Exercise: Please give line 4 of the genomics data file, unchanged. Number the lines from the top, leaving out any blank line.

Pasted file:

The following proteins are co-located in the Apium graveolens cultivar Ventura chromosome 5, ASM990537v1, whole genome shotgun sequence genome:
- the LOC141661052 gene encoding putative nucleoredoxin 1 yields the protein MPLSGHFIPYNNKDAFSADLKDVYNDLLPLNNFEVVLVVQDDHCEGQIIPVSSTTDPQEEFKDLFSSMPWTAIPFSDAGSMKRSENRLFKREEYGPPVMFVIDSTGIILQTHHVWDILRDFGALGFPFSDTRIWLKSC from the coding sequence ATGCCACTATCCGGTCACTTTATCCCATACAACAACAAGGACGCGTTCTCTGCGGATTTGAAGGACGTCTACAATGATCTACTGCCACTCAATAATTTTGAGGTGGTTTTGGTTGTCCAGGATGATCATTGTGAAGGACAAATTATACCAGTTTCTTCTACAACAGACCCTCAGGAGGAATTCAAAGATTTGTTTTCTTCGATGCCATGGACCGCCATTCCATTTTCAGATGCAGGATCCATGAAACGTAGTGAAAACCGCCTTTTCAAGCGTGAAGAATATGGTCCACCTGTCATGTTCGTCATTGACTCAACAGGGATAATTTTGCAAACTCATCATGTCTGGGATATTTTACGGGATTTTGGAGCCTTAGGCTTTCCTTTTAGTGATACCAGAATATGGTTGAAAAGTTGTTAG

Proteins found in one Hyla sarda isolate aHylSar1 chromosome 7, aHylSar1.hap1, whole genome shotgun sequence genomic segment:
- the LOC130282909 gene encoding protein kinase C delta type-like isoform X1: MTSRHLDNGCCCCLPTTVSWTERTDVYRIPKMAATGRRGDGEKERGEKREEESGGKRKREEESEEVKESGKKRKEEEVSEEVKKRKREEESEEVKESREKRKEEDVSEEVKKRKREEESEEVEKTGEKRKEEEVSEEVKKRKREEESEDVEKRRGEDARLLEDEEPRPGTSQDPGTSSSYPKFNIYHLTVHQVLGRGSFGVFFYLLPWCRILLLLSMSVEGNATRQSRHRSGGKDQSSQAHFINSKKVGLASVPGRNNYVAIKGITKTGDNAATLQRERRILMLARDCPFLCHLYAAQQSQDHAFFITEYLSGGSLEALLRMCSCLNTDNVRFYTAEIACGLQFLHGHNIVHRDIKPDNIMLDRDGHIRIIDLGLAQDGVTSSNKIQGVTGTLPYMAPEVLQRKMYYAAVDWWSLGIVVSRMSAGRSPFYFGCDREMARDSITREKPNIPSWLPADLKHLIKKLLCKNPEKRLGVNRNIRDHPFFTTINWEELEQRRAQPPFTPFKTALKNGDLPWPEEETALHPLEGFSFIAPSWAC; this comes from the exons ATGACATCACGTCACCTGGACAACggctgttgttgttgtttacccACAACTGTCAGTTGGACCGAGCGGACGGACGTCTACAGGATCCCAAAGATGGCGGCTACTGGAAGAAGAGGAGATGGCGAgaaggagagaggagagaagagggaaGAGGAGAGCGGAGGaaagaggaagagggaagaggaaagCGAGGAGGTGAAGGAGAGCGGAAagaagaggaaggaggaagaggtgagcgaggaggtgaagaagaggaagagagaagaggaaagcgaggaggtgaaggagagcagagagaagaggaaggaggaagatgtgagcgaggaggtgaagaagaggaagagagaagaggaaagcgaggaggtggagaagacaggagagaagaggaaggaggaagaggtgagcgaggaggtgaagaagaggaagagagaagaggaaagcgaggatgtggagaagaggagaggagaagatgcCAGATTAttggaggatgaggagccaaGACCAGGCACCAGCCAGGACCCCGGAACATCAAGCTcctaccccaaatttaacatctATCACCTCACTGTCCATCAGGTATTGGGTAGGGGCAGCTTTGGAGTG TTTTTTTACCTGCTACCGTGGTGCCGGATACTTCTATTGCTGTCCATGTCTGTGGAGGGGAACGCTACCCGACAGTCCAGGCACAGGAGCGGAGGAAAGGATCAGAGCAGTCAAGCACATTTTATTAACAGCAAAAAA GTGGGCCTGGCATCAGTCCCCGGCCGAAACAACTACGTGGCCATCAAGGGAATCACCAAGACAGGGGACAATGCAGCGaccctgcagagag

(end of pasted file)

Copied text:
- the LOC130282909 gene encoding protein kinase C delta type-like isoform X1: MTSRHLDNGCCCCLPTTVSWTERTDVYRIPKMAATGRRGDGEKERGEKREEESGGKRKREEESEEVKESGKKRKEEEVSEEVKKRKREEESEEVKESREKRKEEDVSEEVKKRKREEESEEVEKTGEKRKEEEVSEEVKKRKREEESEDVEKRRGEDARLLEDEEPRPGTSQDPGTSSSYPKFNIYHLTVHQVLGRGSFGVFFYLLPWCRILLLLSMSVEGNATRQSRHRSGGKDQSSQAHFINSKKVGLASVPGRNNYVAIKGITKTGDNAATLQRERRILMLARDCPFLCHLYAAQQSQDHAFFITEYLSGGSLEALLRMCSCLNTDNVRFYTAEIACGLQFLHGHNIVHRDIKPDNIMLDRDGHIRIIDLGLAQDGVTSSNKIQGVTGTLPYMAPEVLQRKMYYAAVDWWSLGIVVSRMSAGRSPFYFGCDREMARDSITREKPNIPSWLPADLKHLIKKLLCKNPEKRLGVNRNIRDHPFFTTINWEELEQRRAQPPFTPFKTALKNGDLPWPEEETALHPLEGFSFIAPSWAC; this comes from the exons ATGACATCACGTCACCTGGACAACggctgttgttgttgtttacccACAACTGTCAGTTGGACCGAGCGGACGGACGTCTACAGGATCCCAAAGATGGCGGCTACTGGAAGAAGAGGAGATGGCGAgaaggagagaggagagaagagggaaGAGGAGAGCGGAGGaaagaggaagagggaagaggaaagCGAGGAGGTGAAGGAGAGCGGAAagaagaggaaggaggaagaggtgagcgaggaggtgaagaagaggaagagagaagaggaaagcgaggaggtgaaggagagcagagagaagaggaaggaggaagatgtgagcgaggaggtgaagaagaggaagagagaagaggaaagcgaggaggtggagaagacaggagagaagaggaaggaggaagaggtgagcgaggaggtgaagaagaggaagagagaagaggaaagcgaggatgtggagaagaggagaggagaagatgcCAGATTAttggaggatgaggagccaaGACCAGGCACCAGCCAGGACCCCGGAACATCAAGCTcctaccccaaatttaacatctATCACCTCACTGTCCATCAGGTATTGGGTAGGGGCAGCTTTGGAGTG TTTTTTTACCTGCTACCGTGGTGCCGGATACTTCTATTGCTGTCCATGTCTGTGGAGGGGAACGCTACCCGACAGTCCAGGCACAGGAGCGGAGGAAAGGATCAGAGCAGTCAAGCACATTTTATTAACAGCAAAAAA GTGGGCCTGGCATCAGTCCCCGGCCGAAACAACTACGTGGCCATCAAGGGAATCACCAAGACAGGGGACAATGCAGCGaccctgcagagag